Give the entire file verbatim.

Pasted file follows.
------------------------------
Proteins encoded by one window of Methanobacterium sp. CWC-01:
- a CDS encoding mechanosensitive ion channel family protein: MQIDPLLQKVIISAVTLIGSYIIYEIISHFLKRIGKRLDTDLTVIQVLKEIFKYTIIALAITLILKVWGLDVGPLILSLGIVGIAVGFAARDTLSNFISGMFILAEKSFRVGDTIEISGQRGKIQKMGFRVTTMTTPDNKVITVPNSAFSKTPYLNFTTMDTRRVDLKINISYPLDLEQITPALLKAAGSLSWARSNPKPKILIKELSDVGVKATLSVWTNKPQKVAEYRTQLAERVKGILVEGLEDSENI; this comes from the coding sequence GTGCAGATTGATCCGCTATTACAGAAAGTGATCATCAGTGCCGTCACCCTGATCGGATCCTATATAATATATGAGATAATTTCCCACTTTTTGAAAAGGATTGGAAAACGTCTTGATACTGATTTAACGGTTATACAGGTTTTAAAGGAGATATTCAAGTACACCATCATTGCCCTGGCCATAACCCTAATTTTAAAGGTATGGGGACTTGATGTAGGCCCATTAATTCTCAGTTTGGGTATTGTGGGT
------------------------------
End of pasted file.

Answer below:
Proteins encoded by one window of Methanobacterium sp. CWC-01:
- a CDS encoding mechanosensitive ion channel family protein: MQIDPLLQKVIISAVTLIGSYIIYEIISHFLKRIGKRLDTDLTVIQVLKEIFKYTIIALAITLILKVWGLDVGPLILSLGIVGIAVGFAARDTLSNFISGMFILAEKSFRVGDTIEISGQRGKIQKMGFRVTTMTTPDNKVITVPNSAFSKTPYLNFTTMDTRRVDLKINISYPLDLEQITPALLKAAGSLSWARSNPKPKILIKELSDVGVKATLSVWTNKPQKVAEYRTQLAERVKGILVEGLEDSENI; this comes from the coding sequence GTGCAGATTGATCCGCTATTACAGAAAGTGATCATCAGTGCCGTCACCCTGATCGGATCCTATATAATATATGAGATAATTTCCCACTTTTTGAAAAGGATTGGAAAACGTCTTGATACTGATTTAACGGTTATACAGGTTTTAAAGGAGATATTCAAGTACACCATCATTGCCCTGGCCATAACCCTAATTTTAAAGGTATGGGGACTTGATGTAGGCCCATTAATTCTCAGTTTGGGTATTGTGGGT